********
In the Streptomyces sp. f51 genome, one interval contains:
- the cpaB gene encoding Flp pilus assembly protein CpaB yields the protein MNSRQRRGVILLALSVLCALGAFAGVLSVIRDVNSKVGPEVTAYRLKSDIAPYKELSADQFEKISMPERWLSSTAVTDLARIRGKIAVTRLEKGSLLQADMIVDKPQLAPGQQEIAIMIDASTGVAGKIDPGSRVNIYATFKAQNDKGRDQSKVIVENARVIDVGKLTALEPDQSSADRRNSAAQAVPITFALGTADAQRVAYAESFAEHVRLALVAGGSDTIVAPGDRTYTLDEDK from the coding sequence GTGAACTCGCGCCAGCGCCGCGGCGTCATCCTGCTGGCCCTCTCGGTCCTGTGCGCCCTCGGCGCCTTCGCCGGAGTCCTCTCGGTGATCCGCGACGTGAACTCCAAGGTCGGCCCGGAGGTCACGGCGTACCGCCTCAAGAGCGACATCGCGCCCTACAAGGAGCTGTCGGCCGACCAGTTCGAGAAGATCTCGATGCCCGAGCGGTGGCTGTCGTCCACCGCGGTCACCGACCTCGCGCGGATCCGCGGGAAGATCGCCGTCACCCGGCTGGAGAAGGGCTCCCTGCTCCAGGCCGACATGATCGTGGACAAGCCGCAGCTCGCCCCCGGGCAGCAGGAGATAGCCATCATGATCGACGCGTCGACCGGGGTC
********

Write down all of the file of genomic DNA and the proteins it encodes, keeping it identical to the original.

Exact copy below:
In the Streptomyces sp. f51 genome, one interval contains:
- the cpaB gene encoding Flp pilus assembly protein CpaB yields the protein MNSRQRRGVILLALSVLCALGAFAGVLSVIRDVNSKVGPEVTAYRLKSDIAPYKELSADQFEKISMPERWLSSTAVTDLARIRGKIAVTRLEKGSLLQADMIVDKPQLAPGQQEIAIMIDASTGVAGKIDPGSRVNIYATFKAQNDKGRDQSKVIVENARVIDVGKLTALEPDQSSADRRNSAAQAVPITFALGTADAQRVAYAESFAEHVRLALVAGGSDTIVAPGDRTYTLDEDK from the coding sequence GTGAACTCGCGCCAGCGCCGCGGCGTCATCCTGCTGGCCCTCTCGGTCCTGTGCGCCCTCGGCGCCTTCGCCGGAGTCCTCTCGGTGATCCGCGACGTGAACTCCAAGGTCGGCCCGGAGGTCACGGCGTACCGCCTCAAGAGCGACATCGCGCCCTACAAGGAGCTGTCGGCCGACCAGTTCGAGAAGATCTCGATGCCCGAGCGGTGGCTGTCGTCCACCGCGGTCACCGACCTCGCGCGGATCCGCGGGAAGATCGCCGTCACCCGGCTGGAGAAGGGCTCCCTGCTCCAGGCCGACATGATCGTGGACAAGCCGCAGCTCGCCCCCGGGCAGCAGGAGATAGCCATCATGATCGACGCGTCGACCGGGGTC